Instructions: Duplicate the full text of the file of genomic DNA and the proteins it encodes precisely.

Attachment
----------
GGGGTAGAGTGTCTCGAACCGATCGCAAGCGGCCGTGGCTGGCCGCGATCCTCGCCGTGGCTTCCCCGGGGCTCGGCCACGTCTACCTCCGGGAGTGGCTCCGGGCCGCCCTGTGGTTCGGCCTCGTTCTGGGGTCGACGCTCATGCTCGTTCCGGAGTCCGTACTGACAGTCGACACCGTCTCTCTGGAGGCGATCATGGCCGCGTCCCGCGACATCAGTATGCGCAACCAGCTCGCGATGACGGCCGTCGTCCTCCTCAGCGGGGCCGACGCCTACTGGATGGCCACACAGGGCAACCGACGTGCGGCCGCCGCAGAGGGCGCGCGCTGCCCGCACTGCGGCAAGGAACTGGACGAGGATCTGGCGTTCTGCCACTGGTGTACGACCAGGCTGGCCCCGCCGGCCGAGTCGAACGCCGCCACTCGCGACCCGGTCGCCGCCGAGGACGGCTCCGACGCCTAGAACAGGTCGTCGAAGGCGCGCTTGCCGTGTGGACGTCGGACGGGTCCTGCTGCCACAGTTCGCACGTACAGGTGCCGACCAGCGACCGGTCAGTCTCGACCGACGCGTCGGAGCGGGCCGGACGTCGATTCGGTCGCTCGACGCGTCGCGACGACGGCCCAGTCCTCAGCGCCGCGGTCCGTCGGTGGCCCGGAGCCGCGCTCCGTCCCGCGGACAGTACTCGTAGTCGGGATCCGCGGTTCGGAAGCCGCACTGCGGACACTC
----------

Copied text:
GGGGTAGAGTGTCTCGAACCGATCGCAAGCGGCCGTGGCTGGCCGCGATCCTCGCCGTGGCTTCCCCGGGGCTCGGCCACGTCTACCTCCGGGAGTGGCTCCGGGCCGCCCTGTGGTTCGGCCTCGTTCTGGGGTCGACGCTCATGCTCGTTCCGGAGTCCGTACTGACAGTCGACACCGTCTCTCTGGAGGCGATCATGGCCGCGTCCCGCGACATCAGTATGCGCAACCAGCTCGCGATGACGGCCGTCGTCCTCCTCAGCGGGGCCGACGCCTACTGGATGGCCACACAGGGCAACCGACGTGCGGCCGCCGCAGAGGGCGCGCGCTGCCCGCACTGCGGCAAGGAACTGGACGAGGATCTGGCGTTCTGCCACTGGTGTACGACCAGGCTGGCCCCGCCGGCCGAGTCGAACGCCGCCACTCGCGACCCGGTCGCCGCCGAGGACGGCTCCGACGCCTAGAACAGGTCGTCGAAGGCGCGCTTGCCGTGTGGACGTCGGACGGGTCCTGCTGCCACAGTTCGCACGTACAGGTGCCGACCAGCGACCGGTCAGTCTCGACCGACGCGTCGGAGCGGGCCGGACGTCGATTCGGTCGCTCGACGCGTCGCGACGACGGCCCAGTCCTCAGCGCCGCGGTCCGTCGGTGGCCCGGAGCCGCGCTCCGTCCCGCGGACAGTACTCGTAGTCGGGATCCGCGGTTCGGAAGCCGCACTGCGGACACTC